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The news that a new form of coronavirus had been identified in the major Chinese city of Wuhan was enough to send Asian stock markets into retreat on Monday (20 January) while in Europe, luxury-goods makers with Chinese order books also took a hit.

Despite the start of the Chinese New Year celebrations, which results in the largest human migration on Earth as millions return home to their families or travel abroad, stock markets were quick to move on, apparently due to China’s speedy response, which included a nationwide screening program.

Now wash your hands…

Even so, media outlets reported that China had quickly sold out of sanitising hand wash and face masks while British experts suggested that as many as 1,700 people – about three times current Chinese estimates – could be carrying the virus that’s spread mainly through coughs and sneezes.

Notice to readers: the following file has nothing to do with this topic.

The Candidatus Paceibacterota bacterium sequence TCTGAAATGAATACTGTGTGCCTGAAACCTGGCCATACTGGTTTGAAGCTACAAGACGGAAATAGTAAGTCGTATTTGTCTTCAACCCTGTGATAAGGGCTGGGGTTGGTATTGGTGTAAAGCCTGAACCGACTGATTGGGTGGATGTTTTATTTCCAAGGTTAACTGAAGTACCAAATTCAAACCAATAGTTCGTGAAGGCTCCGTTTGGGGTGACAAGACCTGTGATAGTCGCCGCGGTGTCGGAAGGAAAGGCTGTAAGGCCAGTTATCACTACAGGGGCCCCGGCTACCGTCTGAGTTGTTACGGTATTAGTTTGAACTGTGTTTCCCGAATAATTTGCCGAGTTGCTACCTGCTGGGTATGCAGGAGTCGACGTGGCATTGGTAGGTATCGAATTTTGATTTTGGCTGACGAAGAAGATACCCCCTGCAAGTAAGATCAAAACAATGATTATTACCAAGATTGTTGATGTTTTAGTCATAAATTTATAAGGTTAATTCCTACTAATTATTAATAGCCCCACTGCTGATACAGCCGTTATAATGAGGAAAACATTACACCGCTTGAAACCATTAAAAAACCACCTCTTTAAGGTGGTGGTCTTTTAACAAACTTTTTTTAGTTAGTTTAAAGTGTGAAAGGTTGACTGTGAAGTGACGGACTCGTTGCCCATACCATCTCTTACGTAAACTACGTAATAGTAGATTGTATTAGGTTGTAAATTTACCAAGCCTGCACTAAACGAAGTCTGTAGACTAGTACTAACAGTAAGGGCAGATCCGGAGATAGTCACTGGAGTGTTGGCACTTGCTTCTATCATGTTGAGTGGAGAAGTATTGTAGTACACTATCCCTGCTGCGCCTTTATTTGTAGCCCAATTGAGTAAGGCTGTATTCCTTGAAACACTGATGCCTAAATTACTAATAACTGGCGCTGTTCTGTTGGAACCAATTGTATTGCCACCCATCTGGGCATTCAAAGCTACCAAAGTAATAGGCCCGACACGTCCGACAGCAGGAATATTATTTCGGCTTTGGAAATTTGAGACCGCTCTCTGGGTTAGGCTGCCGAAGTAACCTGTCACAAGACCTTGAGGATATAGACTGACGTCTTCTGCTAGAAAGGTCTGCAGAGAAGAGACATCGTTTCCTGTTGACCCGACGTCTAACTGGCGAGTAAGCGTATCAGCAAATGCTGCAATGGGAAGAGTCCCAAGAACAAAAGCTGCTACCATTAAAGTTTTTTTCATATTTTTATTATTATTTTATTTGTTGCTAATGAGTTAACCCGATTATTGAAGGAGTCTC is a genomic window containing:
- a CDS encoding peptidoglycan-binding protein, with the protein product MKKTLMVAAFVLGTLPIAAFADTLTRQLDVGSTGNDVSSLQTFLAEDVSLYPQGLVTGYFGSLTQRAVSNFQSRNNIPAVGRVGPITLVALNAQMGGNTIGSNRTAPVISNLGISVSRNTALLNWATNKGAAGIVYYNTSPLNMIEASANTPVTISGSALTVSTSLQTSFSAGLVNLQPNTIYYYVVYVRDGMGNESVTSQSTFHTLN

By Tuesday, Hong Kong had reported its first case and, a day later, a host of other countries including the US, Japan, South Korea, Singapore and Thailand had all reported similar outbreaks.

According to local reports, the outbreak, which has now claimed 25 lives, originated in a seafood market that also (illegally) trades in live wild animals, suggesting that the virus had jumped across from animal hosts. The new virus, christened ‘2019-nCoV’, has triggered memories of the SARS crisis in 2002, which infected more than 8,000 people and subsequently killed almost 800 people across Asia and elsewhere.

On Wednesday, the UK’s Department of Health announced “enhanced monitoring” for all flights arriving from China while the World Health Organization (WHO) was still debating whether to declare an international public health emergency.